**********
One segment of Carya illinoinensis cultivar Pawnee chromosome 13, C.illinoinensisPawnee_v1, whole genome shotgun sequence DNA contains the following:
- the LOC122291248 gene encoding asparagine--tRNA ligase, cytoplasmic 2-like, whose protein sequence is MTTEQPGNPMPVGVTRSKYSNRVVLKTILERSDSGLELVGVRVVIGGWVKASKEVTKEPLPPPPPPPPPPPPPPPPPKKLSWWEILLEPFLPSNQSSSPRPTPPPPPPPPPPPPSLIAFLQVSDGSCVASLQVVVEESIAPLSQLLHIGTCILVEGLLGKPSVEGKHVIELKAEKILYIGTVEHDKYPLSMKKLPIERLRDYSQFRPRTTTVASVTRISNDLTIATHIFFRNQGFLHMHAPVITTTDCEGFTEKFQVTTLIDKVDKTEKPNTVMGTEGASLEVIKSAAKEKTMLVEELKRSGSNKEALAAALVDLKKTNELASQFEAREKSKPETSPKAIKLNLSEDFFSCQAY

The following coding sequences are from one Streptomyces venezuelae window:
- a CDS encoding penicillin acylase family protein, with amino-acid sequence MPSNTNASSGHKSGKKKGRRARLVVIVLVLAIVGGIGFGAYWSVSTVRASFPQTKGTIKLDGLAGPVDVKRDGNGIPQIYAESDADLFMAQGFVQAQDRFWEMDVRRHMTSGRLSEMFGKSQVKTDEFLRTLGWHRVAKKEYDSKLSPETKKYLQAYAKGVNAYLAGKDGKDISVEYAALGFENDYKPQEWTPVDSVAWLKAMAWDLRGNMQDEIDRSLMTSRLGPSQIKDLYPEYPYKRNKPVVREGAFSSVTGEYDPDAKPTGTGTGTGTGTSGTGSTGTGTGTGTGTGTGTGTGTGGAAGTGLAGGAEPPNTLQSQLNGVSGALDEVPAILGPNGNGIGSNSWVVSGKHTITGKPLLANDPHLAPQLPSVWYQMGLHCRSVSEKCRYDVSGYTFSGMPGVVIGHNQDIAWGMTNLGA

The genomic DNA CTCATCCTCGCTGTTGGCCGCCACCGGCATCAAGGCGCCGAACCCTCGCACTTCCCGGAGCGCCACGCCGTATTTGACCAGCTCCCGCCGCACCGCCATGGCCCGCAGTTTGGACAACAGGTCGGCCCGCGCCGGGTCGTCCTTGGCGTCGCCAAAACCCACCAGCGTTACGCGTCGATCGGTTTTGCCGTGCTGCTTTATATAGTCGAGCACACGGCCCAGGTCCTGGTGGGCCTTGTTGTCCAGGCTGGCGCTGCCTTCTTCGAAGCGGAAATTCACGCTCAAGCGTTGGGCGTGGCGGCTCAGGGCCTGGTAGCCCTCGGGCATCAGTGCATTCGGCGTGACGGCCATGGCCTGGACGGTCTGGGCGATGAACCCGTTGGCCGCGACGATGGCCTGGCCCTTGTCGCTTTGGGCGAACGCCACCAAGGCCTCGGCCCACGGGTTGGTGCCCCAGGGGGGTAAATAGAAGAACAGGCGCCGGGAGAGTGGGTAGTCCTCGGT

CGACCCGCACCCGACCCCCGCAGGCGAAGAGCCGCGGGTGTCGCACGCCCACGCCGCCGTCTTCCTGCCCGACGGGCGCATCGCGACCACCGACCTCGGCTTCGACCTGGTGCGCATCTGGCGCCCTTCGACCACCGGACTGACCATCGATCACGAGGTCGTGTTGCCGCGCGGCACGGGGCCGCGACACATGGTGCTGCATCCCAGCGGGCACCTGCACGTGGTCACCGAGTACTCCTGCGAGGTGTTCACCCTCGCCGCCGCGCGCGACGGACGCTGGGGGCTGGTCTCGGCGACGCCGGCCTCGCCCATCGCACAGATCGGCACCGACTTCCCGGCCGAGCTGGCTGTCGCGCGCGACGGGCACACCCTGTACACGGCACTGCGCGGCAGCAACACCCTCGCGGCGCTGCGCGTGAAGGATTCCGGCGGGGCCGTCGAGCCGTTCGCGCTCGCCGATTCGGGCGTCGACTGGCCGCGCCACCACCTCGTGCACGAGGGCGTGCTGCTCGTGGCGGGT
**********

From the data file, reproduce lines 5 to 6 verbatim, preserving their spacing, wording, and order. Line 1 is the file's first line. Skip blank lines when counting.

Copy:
The genomic DNA CTCATCCTCGCTGTTGGCCGCCACCGGCATCAAGGCGCCGAACCCTCGCACTTCCCGGAGCGCCACGCCGTATTTGACCAGCTCCCGCCGCACCGCCATGGCCCGCAGTTTGGACAACAGGTCGGCCCGCGCCGGGTCGTCCTTGGCGTCGCCAAAACCCACCAGCGTTACGCGTCGATCGGTTTTGCCGTGCTGCTTTATATAGTCGAGCACACGGCCCAGGTCCTGGTGGGCCTTGTTGTCCAGGCTGGCGCTGCCTTCTTCGAAGCGGAAATTCACGCTCAAGCGTTGGGCGTGGCGGCTCAGGGCCTGGTAGCCCTCGGGCATCAGTGCATTCGGCGTGACGGCCATGGCCTGGACGGTCTGGGCGATGAACCCGTTGGCCGCGACGATGGCCTGGCCCTTGTCGCTTTGGGCGAACGCCACCAAGGCCTCGGCCCACGGGTTGGTGCCCCAGGGGGGTAAATAGAAGAACAGGCGCCGGGAGAGTGGGTAGTCCTCGGT

CGACCCGCACCCGACCCCCGCAGGCGAAGAGCCGCGGGTGTCGCACGCCCACGCCGCCGTCTTCCTGCCCGACGGGCGCATCGCGACCACCGACCTCGGCTTCGACCTGGTGCGCATCTGGCGCCCTTCGACCACCGGACTGACCATCGATCACGAGGTCGTGTTGCCGCGCGGCACGGGGCCGCGACACATGGTGCTGCATCCCAGCGGGCACCTGCACGTGGTCACCGAGTACTCCTGCGAGGTGTTCACCCTCGCCGCCGCGCGCGACGGACGCTGGGGGCTGGTCTCGGCGACGCCGGCCTCGCCCATCGCACAGATCGGCACCGACTTCCCGGCCGAGCTGGCTGTCGCGCGCGACGGGCACACCCTGTACACGGCACTGCGCGGCAGCAACACCCTCGCGGCGCTGCGCGTGAAGGATTCCGGCGGGGCCGTCGAGCCGTTCGCGCTCGCCGATTCGGGCGTCGACTGGCCGCGCCACCACCTCGTGCACGAGGGCGTGCTGCTCGTGGCGGGT